The Engineering committee, after an investigation, recommended several changes in the route and in details. Chief Engineer Artingstall resigned, and Benezette Williams was elected to succeed him. He recommended further changes in the route, and the oresent one was finally adopted. Bids for construction work and excavation were invited in April, 1892, and opened in June and contracts were awarded in July.
First Vessel to Navigate Canal
January 20, 1900
“SHOVEL DAY” CELEBRATED.
Work on the main drainage channel was inaugurated on Sept. 3, 1892, with impressive ceremonies and before an immense crowd of people and distinguished guests. This was known as “shovel day,” and ground was broken at a point two miles west of Lemont on the boundary line between Cook and Will counties. At the conclusion of President Wenter’s address he raised a shovelful of earth from its native bed and deposited it in a tin box held by Trustee Boldenweck, and this box is preserved in the offices of the Drainage board as a memento of the inauguration of one of the greatest engineering works of history.
The last act of the ceremonies was performed by Trustee Cooley; when he touched an electric button that fired the first blasts of rock in the bed of the channel. Addresses were made by President Francis Wenter, Trustees Eckhart and Cooley, Corporation Counsel Miller, Dr. Frank W. Reilly, Carter H. Harrison, ex-Senator Macmillan, Mayor Haley, and Fernando Jones.
The original contracts of the work on the canal thus started over seven years ago called for its completion on April 3, 1896, and on that date eleven sections of about one mile each were practically done. But the appearance of unexpected obstacles delayed the completion of the whole over three years from the date originally set.
WORK TOLD IN FIGURES.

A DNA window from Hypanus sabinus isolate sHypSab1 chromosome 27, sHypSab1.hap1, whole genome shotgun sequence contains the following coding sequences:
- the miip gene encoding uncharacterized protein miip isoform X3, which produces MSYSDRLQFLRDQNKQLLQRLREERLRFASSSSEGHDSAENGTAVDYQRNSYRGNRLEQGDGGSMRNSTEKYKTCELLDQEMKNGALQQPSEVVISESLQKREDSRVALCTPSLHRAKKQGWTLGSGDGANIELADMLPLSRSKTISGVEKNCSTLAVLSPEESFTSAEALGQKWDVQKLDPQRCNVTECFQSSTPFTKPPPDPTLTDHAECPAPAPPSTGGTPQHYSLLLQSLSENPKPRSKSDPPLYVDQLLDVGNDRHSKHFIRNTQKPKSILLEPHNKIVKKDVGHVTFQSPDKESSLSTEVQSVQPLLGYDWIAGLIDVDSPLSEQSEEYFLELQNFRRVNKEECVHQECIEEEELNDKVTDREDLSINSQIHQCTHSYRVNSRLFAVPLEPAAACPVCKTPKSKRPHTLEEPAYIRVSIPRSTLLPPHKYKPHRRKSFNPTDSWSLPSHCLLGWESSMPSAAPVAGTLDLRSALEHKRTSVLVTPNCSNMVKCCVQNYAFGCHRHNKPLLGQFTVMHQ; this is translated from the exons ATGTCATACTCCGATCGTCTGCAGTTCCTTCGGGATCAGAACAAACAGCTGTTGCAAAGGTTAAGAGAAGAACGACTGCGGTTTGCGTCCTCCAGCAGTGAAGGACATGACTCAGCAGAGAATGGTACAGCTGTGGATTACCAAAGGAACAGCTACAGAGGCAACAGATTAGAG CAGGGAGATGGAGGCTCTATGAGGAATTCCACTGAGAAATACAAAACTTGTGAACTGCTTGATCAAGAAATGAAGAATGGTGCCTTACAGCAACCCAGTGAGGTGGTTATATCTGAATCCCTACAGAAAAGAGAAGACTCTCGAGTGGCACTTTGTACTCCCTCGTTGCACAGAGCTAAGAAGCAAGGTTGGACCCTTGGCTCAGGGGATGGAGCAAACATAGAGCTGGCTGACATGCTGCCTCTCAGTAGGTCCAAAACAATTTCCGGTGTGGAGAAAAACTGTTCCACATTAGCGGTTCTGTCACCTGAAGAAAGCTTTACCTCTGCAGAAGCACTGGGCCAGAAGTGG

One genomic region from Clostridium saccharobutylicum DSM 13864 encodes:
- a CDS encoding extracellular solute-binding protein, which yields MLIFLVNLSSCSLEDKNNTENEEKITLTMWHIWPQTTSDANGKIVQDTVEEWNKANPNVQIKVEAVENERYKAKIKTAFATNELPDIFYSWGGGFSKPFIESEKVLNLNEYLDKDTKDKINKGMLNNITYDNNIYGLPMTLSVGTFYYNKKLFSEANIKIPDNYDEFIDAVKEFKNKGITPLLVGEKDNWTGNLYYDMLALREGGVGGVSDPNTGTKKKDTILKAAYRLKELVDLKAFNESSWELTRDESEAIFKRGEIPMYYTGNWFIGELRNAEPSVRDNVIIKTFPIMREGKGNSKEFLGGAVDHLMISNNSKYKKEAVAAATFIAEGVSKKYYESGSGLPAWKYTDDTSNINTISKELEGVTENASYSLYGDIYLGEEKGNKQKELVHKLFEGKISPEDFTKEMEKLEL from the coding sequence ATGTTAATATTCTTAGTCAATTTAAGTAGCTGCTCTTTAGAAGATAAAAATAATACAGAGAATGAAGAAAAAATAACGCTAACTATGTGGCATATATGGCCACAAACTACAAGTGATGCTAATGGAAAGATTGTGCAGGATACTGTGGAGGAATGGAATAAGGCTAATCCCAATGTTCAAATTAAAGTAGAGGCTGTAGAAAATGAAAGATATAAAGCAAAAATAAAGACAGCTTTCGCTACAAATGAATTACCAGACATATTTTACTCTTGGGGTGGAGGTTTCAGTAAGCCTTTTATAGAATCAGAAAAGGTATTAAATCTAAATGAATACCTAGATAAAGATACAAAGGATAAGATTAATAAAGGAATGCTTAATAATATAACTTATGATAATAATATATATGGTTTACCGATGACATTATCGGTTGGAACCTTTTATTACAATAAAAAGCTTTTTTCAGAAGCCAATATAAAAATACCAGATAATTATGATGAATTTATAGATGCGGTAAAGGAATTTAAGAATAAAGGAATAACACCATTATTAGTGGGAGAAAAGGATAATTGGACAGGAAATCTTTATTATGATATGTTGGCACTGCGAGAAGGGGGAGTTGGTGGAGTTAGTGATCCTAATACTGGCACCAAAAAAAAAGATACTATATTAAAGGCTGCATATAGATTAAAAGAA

The figures involved in this stupendous undertaking are interesting. The excavation of the main channel called for the removal of 28,500,000 cubic yards of glacial drift and 12,910,000 cubic yards of solid rock, or an aggregate of 41,410,000 cubic yards, to which must be added the material excavated for the river diversion, of 43,478,659 cubic yards. The retaining walls contain 380,050 cubic yards of stone. Rock when broken up expands about 80 per cent, and consequently the volume of the rock piles along the banks of the canal is about 22,078,000 cubic yards. If the entire volume of the excavated material was deposited in Lake Michigan in a depth of forty feet of water, it would make an island one mile square, with its surface twelve feet above the water line.
The largest amount of material excavated in any one month since the work began was in August, 1894, when 1,201688 cubic yards of glacial drift and 418,164 cubic yards of solid rock were taken out; but the largest estimate returned was for the month of June, 1895, amounting to $742,365, representing the excavation of 959,074 cubic yards of glacial drift and 565,500 cubic yards of solid rock and the laying of 13,7799 cubic yards of masonry in cement. During the month of July, 1894, 74,800 cubic yards of solid rock were remove from section 3 alone, and this made a record for a single contract which had never been equalled in all the ages since man first began to quarry stone. It was eclipsed by the contractors of section No. 14, howver, in April, 1895, when they excavated 86,400 cubic yards of solid rock.
COST OF THE ENTERPRISE.
The cost of the construction of the main channel and auxiliary work paid and estimated to Jan. 1, 1900 is as follows: